This Bold Plan of autonomy and accountability leads to local control of schools. That means our public schools will be customized, not standardized. One size does not fit all; therefore, we can focus on meeting the unique needs of the individual communities being served. The Brookings Institution pointed out that decision-making authority must be transferred from school boards and bureaucracies and placed in the school buildings run by CEOs – Chief Education Officers, formally known as principals. Bottom up … not top down.
While some principals are “ready to go” most will require training and a transition that will take place over time as cadres of building principals are prepared and mentored to assume their new roles as CEOs. As individual schools wait for the conversion they will operate as they currently do. This will permit the transition to be as seamless as possible and provide for controlled growth.
CEOs will be responsible for operational issues – hiring, budget preparation, financial expenditures, curriculum, continuous improvement, etc. – with the assistance of teachers. Boards and district officials will approve initial budgets, major capital projects, and will collaborate with CEOs to formulate goals. They will review appeals of CEOs’ decisions, evaluate the performance of schools and CEOs, facilitate meetings of CEOs for the purpose of sharing ideas and experiences, and provide operational support in areas such as finance, legal, personnel, planning, marketing, etc. as requested by the CEOs.
Just as the principals (now CEOs) will require training for their new responsibilities, the boards will require training and reporting technology to fulfill their accountability role. As schools customize for their communities and for specialized curriculum for targeted student populations, “dashboards” to track each schools customized success metrics will be developed and refined by the accountability boards. It’s reasonable to anticipate a new student transportation model as families decide on schools that might not be in their neighborhood.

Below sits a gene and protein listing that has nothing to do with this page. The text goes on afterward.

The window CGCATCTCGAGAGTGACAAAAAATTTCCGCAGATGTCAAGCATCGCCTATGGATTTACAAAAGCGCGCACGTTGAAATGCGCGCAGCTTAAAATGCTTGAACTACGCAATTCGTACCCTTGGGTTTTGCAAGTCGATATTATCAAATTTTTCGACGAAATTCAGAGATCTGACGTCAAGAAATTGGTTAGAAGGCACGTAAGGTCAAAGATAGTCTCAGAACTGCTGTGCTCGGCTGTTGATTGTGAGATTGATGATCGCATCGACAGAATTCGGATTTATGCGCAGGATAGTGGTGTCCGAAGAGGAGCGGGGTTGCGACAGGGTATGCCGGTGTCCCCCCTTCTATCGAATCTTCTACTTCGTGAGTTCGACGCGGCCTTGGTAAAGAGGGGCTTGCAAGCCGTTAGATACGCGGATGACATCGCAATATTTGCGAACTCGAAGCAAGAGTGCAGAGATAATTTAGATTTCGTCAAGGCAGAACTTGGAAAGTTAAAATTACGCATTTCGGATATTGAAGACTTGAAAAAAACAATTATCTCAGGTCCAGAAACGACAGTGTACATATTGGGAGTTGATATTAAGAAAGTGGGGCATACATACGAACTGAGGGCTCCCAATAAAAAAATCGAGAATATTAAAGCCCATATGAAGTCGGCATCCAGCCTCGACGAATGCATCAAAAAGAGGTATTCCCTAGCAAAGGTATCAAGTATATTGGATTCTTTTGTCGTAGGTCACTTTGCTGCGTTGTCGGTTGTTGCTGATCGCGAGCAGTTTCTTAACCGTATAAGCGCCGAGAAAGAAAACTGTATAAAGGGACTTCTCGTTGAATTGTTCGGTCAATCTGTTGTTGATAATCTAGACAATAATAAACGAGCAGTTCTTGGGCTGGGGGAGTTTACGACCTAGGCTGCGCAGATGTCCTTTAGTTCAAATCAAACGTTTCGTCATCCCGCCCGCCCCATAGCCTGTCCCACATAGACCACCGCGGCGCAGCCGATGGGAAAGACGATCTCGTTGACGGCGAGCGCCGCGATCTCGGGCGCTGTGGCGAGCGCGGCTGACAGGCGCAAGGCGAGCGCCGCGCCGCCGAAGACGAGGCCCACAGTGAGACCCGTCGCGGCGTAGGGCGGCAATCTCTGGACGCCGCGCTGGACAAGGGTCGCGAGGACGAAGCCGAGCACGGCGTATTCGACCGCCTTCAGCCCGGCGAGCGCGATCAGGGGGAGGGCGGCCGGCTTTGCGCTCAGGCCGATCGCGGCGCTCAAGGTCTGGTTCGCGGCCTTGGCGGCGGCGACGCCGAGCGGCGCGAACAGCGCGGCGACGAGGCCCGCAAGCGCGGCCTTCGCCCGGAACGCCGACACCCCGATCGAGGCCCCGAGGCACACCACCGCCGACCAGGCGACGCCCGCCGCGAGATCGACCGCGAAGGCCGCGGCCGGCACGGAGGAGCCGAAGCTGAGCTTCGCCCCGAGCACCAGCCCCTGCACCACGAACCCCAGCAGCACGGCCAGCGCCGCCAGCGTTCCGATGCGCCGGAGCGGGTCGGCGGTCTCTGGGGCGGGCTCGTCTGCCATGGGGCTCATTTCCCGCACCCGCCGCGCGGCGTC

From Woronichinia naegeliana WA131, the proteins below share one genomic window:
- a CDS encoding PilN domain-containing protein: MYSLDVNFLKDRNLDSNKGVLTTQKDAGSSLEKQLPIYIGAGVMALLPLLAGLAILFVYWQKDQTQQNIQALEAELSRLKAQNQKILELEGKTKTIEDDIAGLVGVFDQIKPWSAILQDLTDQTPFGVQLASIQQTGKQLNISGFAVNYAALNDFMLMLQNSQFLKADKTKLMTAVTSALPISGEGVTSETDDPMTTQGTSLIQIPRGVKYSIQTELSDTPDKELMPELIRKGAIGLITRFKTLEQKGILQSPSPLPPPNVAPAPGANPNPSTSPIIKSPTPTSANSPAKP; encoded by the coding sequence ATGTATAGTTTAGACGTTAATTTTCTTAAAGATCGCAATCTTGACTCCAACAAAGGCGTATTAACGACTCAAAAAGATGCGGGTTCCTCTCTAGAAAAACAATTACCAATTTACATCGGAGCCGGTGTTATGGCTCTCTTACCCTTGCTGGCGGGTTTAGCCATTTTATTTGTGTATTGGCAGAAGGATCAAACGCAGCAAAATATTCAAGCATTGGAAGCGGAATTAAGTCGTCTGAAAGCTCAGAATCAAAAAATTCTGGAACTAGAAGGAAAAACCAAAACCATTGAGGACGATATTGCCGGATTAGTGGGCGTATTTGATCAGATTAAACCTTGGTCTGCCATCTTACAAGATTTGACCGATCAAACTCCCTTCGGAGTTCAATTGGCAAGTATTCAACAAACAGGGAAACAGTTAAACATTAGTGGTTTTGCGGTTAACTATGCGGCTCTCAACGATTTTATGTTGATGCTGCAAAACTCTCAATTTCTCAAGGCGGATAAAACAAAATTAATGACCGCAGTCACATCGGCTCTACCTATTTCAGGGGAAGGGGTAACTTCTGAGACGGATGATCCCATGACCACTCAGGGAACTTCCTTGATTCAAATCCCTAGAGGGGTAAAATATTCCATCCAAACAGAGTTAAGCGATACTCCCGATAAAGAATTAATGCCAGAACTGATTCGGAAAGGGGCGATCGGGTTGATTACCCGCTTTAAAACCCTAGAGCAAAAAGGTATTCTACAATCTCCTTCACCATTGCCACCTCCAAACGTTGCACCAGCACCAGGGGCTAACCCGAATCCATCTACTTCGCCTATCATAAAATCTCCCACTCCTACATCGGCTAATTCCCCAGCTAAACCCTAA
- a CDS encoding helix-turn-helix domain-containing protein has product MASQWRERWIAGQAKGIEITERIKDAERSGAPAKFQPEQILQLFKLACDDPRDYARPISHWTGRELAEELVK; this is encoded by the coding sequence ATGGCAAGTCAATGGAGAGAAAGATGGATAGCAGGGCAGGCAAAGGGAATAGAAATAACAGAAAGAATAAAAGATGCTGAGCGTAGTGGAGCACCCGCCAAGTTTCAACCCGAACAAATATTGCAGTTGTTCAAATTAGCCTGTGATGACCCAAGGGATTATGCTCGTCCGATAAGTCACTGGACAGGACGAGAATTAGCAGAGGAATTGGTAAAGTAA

Research shows “that although families are not required to live near the school, the child’s school exerts a significantly stronger attraction than parent workplaces. This result may have important implications for mitigating urban sprawl, fostering urban renewal, and promoting sustainable real estate development” – Dr. Bart Danielsen et al., “It Makes A Village: Residential Relocation after Charter School Admission.”
This could reasonably mean that the new Freire Charter School will “cascade” new families moving into center city Wilmington for Freire has half of its students coming from outside the city limits. This Wilmington campus of an established charter school network is scheduled to open in September, with a waiting list of 35 students. It’s located in the former Blue Cross-Blue Shield building and the smart money bets that housing prices in and around that neighborhood will increase as a result.
The success of this systemic change is achieved through A&A – Autonomy and Accountability.
The Bold Plan does not replace or add to the efforts of Races, Visions, Committees, and Task Forces. If a program like vocational training is additive to School A’s mission, adopt it. If it is outside School B’s mission, don’t use it. This is the CEO’s decision.
Using A&A, the CEOs will establish a culture of success which will permeate the entire operation of the school (policies, practices, demeanor, expectations, curriculum, teachers, parents, students, etc.) and everything and everyone will align with it. The Charter School of Wilmington and the Newark Charter School attribute much of their success to the development of a positive culture. In a 2012 speech delivered at the Delaware State Chamber of Commerce dinner, Marvin N. “Skip” Schoenhals, chair of Vision 2015 and WSFS Bank, credited the improvement at WSFS over a fifteen year period to a change in the bank’s culture. He said public education had to do the same thing.
If parents have to choose between good schools and poor schools there will be winners and losers. If their choices are among only great schools, then regardless of their selection, all students will be winners along with Delaware.
I know that we can do this because I was the first principal of the Charter School of Wilmington. I lived this experiment. Successful examples of the A&A model are found in many of Delaware’s charter and private schools. They are operational and the best practices are transferable and scalable. It is time for us to look to the wise decisions of 1995 and implement them quickly within the entire public school system. Let’s be BOLD.
(Ronald R. Russo is a senior education fellow with the Caesar Rodney Institute and the founding president of the Charter School of Wilmington)